State Paid Company To Create Michigan Jobs — Or Move Them Elsewhere
One of Granholm’s failed electric car battery deals
In December 2019, the Michigan agency in charge of granting selective subsidies to some corporations sent an annual report to legislators about electric car battery makers getting state benefits through a program called the Michigan Economic Growth Authority.
One of the firms was called A123 Systems Inc. The agency stated, “By agreement, the company was to create 300 jobs no later than December 31, 2016; as of September 30, 2012, 415 jobs were created and verified through the annual certificate application process.”
But that wasn’t the whole story, as A123 Systems explained in its own annual filing with the U.S. Securities and Exchange Commission for 2011.
Corporate subsidy agreements with the state often require payments from the company (“clawbacks”) if it takes money for creating jobs but doesn’t meet specific requirements, including keeping those jobs in Michigan. But this deal let A123 Systems keep the benefits even if it relocated almost half the jobs out of Michigan within three years of collecting its tax credit.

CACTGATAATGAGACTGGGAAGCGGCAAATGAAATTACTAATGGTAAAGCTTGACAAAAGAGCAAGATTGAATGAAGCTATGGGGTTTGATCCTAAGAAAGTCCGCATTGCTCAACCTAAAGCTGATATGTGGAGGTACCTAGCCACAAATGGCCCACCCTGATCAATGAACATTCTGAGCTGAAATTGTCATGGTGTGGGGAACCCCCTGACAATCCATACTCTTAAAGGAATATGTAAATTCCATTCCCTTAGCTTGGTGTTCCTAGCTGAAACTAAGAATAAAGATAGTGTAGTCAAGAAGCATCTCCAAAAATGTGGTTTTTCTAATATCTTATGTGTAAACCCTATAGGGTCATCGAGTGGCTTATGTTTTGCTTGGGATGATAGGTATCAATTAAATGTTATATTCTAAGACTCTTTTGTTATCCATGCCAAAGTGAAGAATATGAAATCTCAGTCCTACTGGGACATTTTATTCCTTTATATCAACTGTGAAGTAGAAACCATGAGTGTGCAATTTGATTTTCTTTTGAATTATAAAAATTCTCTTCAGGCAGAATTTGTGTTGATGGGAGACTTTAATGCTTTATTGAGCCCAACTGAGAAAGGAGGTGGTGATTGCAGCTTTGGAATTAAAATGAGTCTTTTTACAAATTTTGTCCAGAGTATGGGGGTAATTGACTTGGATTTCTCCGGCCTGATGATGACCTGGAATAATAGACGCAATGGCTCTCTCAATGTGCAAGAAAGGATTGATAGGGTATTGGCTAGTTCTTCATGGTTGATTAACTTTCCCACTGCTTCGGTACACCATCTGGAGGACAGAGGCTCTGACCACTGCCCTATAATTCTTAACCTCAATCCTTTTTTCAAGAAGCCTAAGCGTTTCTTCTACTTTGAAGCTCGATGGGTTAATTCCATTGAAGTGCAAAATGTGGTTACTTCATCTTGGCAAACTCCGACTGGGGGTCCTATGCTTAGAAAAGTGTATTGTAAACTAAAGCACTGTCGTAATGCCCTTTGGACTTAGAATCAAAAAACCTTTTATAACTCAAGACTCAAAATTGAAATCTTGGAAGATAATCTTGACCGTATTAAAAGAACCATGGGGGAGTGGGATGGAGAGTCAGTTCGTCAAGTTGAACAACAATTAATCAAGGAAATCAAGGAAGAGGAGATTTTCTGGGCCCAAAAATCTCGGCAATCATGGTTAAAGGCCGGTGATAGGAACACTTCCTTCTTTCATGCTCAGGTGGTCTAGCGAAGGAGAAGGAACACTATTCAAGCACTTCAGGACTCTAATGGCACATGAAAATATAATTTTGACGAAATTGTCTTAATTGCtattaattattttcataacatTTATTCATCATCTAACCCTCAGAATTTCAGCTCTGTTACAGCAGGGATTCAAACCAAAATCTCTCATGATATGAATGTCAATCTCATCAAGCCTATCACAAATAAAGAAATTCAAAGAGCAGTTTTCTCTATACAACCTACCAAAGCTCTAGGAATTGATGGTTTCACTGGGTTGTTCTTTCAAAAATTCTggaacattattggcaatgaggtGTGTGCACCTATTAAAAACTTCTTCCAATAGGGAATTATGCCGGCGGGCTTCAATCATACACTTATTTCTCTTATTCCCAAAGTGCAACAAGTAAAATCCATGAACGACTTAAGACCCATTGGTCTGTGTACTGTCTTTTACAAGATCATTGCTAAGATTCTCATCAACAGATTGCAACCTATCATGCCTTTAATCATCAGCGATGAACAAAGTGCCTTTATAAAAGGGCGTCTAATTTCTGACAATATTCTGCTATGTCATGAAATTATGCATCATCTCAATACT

This meant that the MEDC agreed to give the company taxpayer dollars for jobs that could have been shipped out-of-state.
A123 Systems filed for bankruptcy in October 2012.
In the SEC report A123 Systems stated, “We experienced net losses of $85.8 million, $152.6 million and $257.7 million for the years ended December 31, 2009, 2010 and 2011, respectively.” The firm’s assets were eventually bought by the Chinese company Wanxiang Group.
Michigan Capitol Confidential is the news source produced by the Mackinac Center for Public Policy. Michigan Capitol Confidential reports with a free-market news perspective.